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At a recent all-hands meeting at Motley Fool headquarters, we played rock, paper, scissors.
That's right, in our first-floor conference room, 200-plus Fool employees -- investors, techies, editors, administrators, and even Fool co-founders David and Tom Gardner -- engaged in a head-to-head, "only the strongest will survive" rock, paper, scissors showdown. The competition was intense, and a cash prize awaited the winner.
The scene was rambunctious. But before long, the din quieted, the dust settled, and only two combatants remained: Thom Russell and Chris Evans. They'd each won an incredible five straight matches on their way to the final showdown. The room was positively electric as the two spit rounds on their way to one final, sudden-death throw. With bated breath, we all watched as Chris's flat-handed throw of paper bested Thom's close-fisted rock.
With cash prize in hand and an unblemished record, Chris was crowned a hero. How was it that he was so good at rock, paper, scissors? Did he have a method? Of course he did! And we all tripped over ourselves to find out what it was.
Anticipating the next companywide rock, paper, scissors showdown, Fool employees bootlegged copies of video footage from the meeting to study Chris' technique. You could hear the whispers around the office as championship hopefuls focused in on the footage. "Did you see what he did with his eyebrow there?" "He went rock, rock, scissors that round and then scissors, paper, rock the next!"
Before long, Chris was magnanimous enough to share his greatness, and he penned an eBook titled "Championship Techniques in Rock, Paper, Scissors: How You Too Can Cut the Paper, Smash the Scissors, and Win Big Cash in Tournament Competition." Motley Fool employees bought so many copies that the book rocketed to No. 1 in Amazon's "Games" category.
As word of Chris's amazing performance made its way outside the walls of Fooldom, the interview requests rolled in. Just days after the win, Chris sat opposite Katie Couric, sharing stories of his scissors-studying childhood and how a diet heavy in sugary cereals and a careful hand-moisturizing regimen aided his rise to the upper echelons of rock, paper, scissors.
There were doubters who questioned Chris's greatness. But they were dealt with easily enough. "Consider his record," his myriad fans would say, "if he wasn't great, how could he have gone completely undefeated for six straight rock, paper, scissors matches?" Further resistance was directed back to the video of Chris's epic championship win. Winners win! What more proof do you need?
This is, of course, a joke. Not all of it -- we did, in fact, have a rock, paper, scissors showdown at Fool HQ, and Chris Evans did win that showdown. But everything after that was a creation of my runaway imagination.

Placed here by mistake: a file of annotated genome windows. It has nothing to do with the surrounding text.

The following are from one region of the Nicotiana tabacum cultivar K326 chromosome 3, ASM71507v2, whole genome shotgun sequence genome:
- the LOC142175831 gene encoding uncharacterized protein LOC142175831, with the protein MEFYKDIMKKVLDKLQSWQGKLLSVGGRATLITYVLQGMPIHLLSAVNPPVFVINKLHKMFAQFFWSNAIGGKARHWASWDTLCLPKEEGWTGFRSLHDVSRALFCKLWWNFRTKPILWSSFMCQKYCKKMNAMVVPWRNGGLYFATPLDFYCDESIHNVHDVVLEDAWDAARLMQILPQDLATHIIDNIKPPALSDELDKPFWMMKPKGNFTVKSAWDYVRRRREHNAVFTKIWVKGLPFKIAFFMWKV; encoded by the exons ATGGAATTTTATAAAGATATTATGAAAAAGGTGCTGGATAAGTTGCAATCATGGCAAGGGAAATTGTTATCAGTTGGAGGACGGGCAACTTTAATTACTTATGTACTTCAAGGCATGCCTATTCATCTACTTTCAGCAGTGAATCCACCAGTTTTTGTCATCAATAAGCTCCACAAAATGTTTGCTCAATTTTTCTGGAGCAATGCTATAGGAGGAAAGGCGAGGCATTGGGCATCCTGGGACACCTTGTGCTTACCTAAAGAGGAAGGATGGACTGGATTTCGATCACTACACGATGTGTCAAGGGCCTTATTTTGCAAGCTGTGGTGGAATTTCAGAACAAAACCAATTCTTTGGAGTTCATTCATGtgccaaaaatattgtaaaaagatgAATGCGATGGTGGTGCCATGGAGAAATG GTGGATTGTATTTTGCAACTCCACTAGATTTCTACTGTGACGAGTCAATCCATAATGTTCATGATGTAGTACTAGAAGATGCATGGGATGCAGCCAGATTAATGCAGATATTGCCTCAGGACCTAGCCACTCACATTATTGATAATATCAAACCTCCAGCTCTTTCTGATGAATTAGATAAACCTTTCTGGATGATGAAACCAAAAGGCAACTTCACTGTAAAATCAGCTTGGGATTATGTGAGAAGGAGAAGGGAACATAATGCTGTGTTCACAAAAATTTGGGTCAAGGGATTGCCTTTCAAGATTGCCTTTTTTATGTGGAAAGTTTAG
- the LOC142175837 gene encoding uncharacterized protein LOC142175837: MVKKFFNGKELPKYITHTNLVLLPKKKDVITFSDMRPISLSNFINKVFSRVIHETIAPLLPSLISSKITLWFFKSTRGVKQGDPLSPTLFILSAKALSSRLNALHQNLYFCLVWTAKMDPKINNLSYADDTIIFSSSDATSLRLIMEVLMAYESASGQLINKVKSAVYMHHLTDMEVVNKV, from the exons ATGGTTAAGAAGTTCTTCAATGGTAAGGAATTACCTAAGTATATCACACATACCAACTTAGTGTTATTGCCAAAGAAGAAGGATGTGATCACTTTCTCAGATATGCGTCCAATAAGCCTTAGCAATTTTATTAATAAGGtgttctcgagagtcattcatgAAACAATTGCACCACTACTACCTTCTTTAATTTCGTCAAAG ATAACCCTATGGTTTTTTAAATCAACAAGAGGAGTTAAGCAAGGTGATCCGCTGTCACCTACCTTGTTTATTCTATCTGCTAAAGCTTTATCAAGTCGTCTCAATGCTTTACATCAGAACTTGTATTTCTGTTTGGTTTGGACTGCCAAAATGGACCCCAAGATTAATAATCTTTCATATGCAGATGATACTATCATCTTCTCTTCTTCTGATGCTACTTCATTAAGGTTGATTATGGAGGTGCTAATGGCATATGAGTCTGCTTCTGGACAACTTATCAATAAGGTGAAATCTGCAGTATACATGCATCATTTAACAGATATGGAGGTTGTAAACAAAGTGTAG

The story should sound familiar to fans of Warren Buffett though. Decades ago, Buffett wrote an essay titled "The Superinvestors of Graham-and-Doddsville." That essay begins with the story of a nationwide coin flipping contest in which a select few coin flippers got fabulously wealthy by "correctly" flipping coins over and over again.
The point -- whether we're considering Warren Buffett's coin-flipping contest or Chris Evans's impressive rock, paper, scissors victory at Fool HQ -- is that luck has a bad habit of masquerading as skill.
Legg Mason's Michael Mauboussin has distilled the skill vs. luck issue nicely, writing:
There's a simple and elegant test of whether there is skill in an activity: ask whether you can lose on purpose. If you can't lose on purpose, or if it's really hard, luck likely dominates that activity. If it's easy to lose on purpose, skill is more important.
You'd have to really contort yourself to come up with a reliable way to lose in either a coin-flipping contest or a rock, paper, scissors match. In other words, both activities are matters of luck (sorry, Chris). Even so, if observers were to focus on nothing but the final result, it may appear that the long string of "wins" points to outstanding skill.
It's sadly no different in the world of investing. Investors rabidly chase performance, rushing to whichever asset class, mutual fund manager, or TV guru has exhibited the latest string of wins. Far too seldom does the "skill vs. luck" determination come into their thinking, and the result is that most retail investors end up with returns that underperform basic indexes like the S&P 500.
Picking apart skill and luck can be done. Specifically, the more an investor can understand what process goes into achieving results, the more of an understanding he can come to about whether the results are reproducible or a happy fluke. Sure, it takes more work than simply looking at a results track record, but if your hope is to notch better results than the market average, you should expect to get your hands dirty.
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